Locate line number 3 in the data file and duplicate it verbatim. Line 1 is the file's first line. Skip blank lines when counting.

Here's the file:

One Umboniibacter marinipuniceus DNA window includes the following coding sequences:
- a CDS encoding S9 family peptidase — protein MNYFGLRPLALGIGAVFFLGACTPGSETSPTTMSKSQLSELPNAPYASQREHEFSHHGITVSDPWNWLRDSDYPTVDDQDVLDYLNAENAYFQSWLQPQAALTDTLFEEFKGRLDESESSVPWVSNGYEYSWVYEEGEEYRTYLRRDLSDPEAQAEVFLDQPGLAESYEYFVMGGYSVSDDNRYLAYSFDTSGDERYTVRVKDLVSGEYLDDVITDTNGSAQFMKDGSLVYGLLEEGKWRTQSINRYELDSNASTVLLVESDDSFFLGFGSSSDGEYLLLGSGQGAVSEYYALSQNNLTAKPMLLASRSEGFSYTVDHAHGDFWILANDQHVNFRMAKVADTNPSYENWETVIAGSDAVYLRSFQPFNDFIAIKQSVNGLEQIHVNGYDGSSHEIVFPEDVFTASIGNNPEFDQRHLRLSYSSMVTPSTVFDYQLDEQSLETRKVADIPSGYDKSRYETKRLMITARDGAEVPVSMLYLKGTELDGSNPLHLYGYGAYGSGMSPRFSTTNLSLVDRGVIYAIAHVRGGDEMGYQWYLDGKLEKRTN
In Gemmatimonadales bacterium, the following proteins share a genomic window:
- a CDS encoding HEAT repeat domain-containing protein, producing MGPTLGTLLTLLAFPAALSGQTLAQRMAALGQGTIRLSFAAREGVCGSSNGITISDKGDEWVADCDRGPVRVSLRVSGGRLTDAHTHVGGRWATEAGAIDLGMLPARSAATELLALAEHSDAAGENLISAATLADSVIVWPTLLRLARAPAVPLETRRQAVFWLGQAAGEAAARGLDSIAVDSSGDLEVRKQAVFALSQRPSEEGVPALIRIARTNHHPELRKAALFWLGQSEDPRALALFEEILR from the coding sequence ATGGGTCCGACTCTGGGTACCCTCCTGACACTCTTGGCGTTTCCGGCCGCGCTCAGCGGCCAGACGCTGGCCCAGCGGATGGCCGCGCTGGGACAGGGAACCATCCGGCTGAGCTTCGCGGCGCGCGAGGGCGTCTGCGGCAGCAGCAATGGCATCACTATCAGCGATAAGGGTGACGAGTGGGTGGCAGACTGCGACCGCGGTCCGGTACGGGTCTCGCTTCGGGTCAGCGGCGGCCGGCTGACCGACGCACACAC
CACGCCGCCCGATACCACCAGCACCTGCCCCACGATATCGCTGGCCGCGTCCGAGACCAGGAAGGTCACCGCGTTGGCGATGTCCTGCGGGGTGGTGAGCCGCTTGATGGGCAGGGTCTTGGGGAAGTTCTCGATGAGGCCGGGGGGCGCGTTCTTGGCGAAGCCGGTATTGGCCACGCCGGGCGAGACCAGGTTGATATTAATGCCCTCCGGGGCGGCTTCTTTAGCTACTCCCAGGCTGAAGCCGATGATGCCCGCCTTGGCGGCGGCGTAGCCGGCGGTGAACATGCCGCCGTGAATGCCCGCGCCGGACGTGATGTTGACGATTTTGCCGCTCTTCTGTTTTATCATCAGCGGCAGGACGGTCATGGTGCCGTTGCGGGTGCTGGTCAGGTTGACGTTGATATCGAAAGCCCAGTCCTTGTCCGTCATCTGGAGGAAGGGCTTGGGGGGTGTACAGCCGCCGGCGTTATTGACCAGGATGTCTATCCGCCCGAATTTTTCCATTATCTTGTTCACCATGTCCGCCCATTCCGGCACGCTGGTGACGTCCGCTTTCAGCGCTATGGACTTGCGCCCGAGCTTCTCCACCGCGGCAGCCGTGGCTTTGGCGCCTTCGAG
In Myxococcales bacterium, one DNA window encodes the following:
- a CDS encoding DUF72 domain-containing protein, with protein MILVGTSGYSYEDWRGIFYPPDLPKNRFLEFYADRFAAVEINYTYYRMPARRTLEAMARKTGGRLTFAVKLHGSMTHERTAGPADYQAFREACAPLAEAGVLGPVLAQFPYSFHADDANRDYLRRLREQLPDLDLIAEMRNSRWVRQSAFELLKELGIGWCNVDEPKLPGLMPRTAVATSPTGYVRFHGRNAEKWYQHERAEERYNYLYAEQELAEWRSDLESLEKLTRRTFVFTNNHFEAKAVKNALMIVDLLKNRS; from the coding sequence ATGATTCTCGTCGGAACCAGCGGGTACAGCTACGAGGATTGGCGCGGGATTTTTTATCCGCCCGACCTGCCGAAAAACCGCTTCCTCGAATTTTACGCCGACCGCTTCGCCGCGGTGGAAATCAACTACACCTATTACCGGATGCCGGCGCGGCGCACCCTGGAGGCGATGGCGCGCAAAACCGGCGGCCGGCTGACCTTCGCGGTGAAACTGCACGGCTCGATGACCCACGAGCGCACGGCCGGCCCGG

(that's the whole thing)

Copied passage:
In Gemmatimonadales bacterium, the following proteins share a genomic window: